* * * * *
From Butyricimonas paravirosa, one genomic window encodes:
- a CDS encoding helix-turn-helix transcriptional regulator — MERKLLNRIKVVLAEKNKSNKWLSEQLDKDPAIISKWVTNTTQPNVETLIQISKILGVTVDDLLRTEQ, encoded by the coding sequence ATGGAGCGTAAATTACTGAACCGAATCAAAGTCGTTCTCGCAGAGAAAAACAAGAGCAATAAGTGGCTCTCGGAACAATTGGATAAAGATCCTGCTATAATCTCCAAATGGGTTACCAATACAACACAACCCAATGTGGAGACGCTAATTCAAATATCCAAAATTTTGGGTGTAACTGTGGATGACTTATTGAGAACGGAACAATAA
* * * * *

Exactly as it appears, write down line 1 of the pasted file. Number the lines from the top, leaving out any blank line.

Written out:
From Butyricimonas paravirosa, one genomic window encodes: